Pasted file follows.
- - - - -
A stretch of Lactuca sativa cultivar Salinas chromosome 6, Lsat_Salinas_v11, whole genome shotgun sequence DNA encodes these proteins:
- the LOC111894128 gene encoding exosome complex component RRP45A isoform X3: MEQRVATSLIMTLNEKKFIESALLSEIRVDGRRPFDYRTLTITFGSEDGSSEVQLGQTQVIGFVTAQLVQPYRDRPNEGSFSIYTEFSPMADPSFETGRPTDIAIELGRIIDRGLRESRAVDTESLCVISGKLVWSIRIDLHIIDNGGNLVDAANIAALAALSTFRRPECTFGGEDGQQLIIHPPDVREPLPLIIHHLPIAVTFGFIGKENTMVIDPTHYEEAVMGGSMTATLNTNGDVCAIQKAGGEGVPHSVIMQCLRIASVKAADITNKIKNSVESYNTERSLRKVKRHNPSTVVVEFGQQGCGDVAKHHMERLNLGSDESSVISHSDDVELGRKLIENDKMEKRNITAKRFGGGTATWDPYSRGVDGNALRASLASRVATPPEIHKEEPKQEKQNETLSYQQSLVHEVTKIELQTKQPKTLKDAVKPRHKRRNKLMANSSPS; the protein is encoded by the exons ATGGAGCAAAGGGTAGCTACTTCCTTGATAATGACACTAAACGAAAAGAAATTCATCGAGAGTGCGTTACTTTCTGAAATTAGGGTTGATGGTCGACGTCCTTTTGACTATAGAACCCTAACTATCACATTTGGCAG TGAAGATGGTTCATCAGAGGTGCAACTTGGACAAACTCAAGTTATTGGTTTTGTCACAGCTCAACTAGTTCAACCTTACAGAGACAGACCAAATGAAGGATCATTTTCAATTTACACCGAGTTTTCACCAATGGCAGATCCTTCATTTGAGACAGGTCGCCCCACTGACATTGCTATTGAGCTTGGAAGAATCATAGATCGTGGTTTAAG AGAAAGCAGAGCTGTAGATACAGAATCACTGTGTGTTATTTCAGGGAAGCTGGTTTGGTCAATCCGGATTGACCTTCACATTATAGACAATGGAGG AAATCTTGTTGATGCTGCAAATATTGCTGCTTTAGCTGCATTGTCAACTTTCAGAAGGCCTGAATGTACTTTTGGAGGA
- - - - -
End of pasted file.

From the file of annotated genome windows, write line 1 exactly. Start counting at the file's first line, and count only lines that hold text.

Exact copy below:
A stretch of Lactuca sativa cultivar Salinas chromosome 6, Lsat_Salinas_v11, whole genome shotgun sequence DNA encodes these proteins: